TransCanada Pipelines Protested with Drumming and Dance at Washington, DC Headquarters

Water protectors flooded 13th St. between the offices of TransCanada and Wells Fargo. Photo: John Zangas

Washington, DC — More than a hundred protesters and “water protectors” held a rally at TransCanada’s corporate office on Tuesday followed by a Native American round dance in the middle of 13th St., stopping some late rush-hour traffic. Familiar Keystone XL pipeline signs and banners were deployed once again, some even going back to the Forward on Climate March in 2014.

Protests against the proposed northern leg of the Keystone XL pipeline continue to flare as Nebraska regulators hold hearings to determine whether they will permit the route through the state. After pipeline company TransCanada finally gained in April the federal approval it sought for nine years, focus has shifted from the nation’s capital back to the plains states. Yet environmental groups in Washington, DC are still waging battle against Keystone XL, even as they gear up for a fight against a TransCanada pipeline closer to home.

At Tuesday evening’s protest, it was apparent that those affected by pipelines and their allies view battles against oil and gas drilling and associated infrastructure projects as a collective struggle against energy companies and their stranglehold over the political process. Some people held signs reading “#noDAPL,” referring to Energy Transfer Partner’s Dakota Access Pipeline and the encampment at Standing Rock. Like the Standing Rock Sioux and Dakota Access, many tribes, their lands and water would be harmed by the Keystone XL pipeline. The protesters also brought the rallying cry from Standing Rock which now permeates the anti-pipeline and climate movement: “Mni wconi,” meaning “water is life.”

“We know that the era of fossil fuels will soon be over, because we must end it if we are to stop the climate chaos that is already enveloping our country and planet,” said Jorge Aguilar of Food & Water Watch.

Jorge Aguilar of Food & Water Watch. Photo: Anne Meador

He recognized that Maryland activists had just achieved a ban against fracking in the state. “Guess who bumped up on the same river banks we’ve been trying to protect from fracking? TransCanada. The same corporation behind the incredibly controversial Keystone pipeline wants to build a pipeline with western Pennsylvania’s gas with West Virginia’s gas pipeline.”

TransCanada’s project in the works, the Eastern Panhandle Expansion—usually dubbed the Potomac Pipeline–would cross the Potomac River in western Maryland and transport fracked gas from Pennsylvania through a thin slice of Maryland to West Virginia. The pipeline’s crossing of the Potomac by horizontal direct drilling (HDD) is especially problematic because of the unstable geology of the region, the possibility of explosions and leaks, and the potential for unexpected flow-back of drilling fluid.

Seriously and repeated accidents from HDD have plagued the gas industry recently. In April, while Energy Transfer Partners spilled 2 million gallons of drilling fluid into wetlands in Ohio, with another estimated 2 to 3 millions gallons spilled underground. A court ordered that Sunoco, an ETP subsidiary, stop horizontal direct drilling because so many accidents had occurred, contaminating wells and water sources, and causing land slides.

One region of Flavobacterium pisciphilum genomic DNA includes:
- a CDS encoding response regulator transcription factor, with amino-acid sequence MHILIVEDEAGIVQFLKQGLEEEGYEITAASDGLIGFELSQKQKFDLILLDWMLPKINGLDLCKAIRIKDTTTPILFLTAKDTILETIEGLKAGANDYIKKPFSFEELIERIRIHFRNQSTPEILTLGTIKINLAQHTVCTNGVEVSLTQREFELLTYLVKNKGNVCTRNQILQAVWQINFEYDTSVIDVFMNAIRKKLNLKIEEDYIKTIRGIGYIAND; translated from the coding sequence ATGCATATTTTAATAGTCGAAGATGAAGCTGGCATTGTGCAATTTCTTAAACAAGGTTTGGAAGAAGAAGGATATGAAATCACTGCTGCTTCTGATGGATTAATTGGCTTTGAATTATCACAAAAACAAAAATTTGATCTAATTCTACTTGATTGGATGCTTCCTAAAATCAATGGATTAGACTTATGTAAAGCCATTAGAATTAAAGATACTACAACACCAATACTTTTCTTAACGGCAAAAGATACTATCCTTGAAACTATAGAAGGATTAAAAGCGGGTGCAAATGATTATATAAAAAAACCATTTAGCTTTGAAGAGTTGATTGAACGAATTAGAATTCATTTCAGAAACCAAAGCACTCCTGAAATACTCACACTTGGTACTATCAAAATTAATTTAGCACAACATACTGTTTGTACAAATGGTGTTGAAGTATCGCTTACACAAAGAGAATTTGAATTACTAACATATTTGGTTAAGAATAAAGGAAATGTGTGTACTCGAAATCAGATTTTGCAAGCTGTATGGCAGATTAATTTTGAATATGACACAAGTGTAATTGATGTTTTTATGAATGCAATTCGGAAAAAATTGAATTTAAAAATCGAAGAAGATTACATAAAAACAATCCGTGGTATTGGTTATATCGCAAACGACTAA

Contamination of the Potomac River would harm not only water sources for municipal utilities along the river, it would affect the drinking water supply of 6 million people in the Washington Metropolitan region.

Jeremiah Lowery of the DC Chapter of Sierra Club complained that District residents are forced to petition the governor of Maryland, who could deny a water quality permit, to stop the Potomac Pipeline. “DC has no control over its water,” he said, one more reason in his view that the District needs statehood. He called for DC Council to divest from Wells Fargo, which financially backs pipelines like Keystone XL.

If the Potomac Pipeline goes through, it would connect with a distribution line proposed by Mountaineer Gas. The company enjoys support from state legislators even though it has taken landowners to court to seize their land to build the pipeline.

Tracy Cannon made the trip from Hedgesville, W.Va., to Washington to attend the protest.

Drilling under the Potomac River poses risks to the water supply of the entire DC region. Photo: Anne Meador

“This fight in West Virginia has brought together people on the left and right,” she said. “A lady named Patricia Kesecker has been holding out against the gas company all this time. We don’t trust this gas company because they took our friend’s land. Others are holding out to this day.”

Mountaineer Gas is using eminent domain to take people’s land. “In Patricia’s world, when you’ve worked the land for 50 years and put in your blood, sweat and tears, and some company can come and take that from you, that is heartbreaking,” Cannon continued. “Those are the kind of fights that cut to the quick.”

Following several speakers just below the windows of TransCanada’s office, ralliers flooded 13th St. to hold a round dance. Participants held hands and circled drummers to fill the entire street. Wells Fargo’s office is located directly on the other side of the street. At the end of the dance, they rushed to the center of the circle and chanted, “Whose streets? Our streets. Whose water? Our water. Whose land? Our land.”

The Nebraska Public Service Commission will continue holding hearings for the rest of the week to determine whether the Keystone XL pipeline serves the state’s public interest. The Commission controversially excluded testimony on the market viability of the pipeline, which is in doubt, and the increased risks of leaks and explosions if the pipeline operates at less than full capacity.

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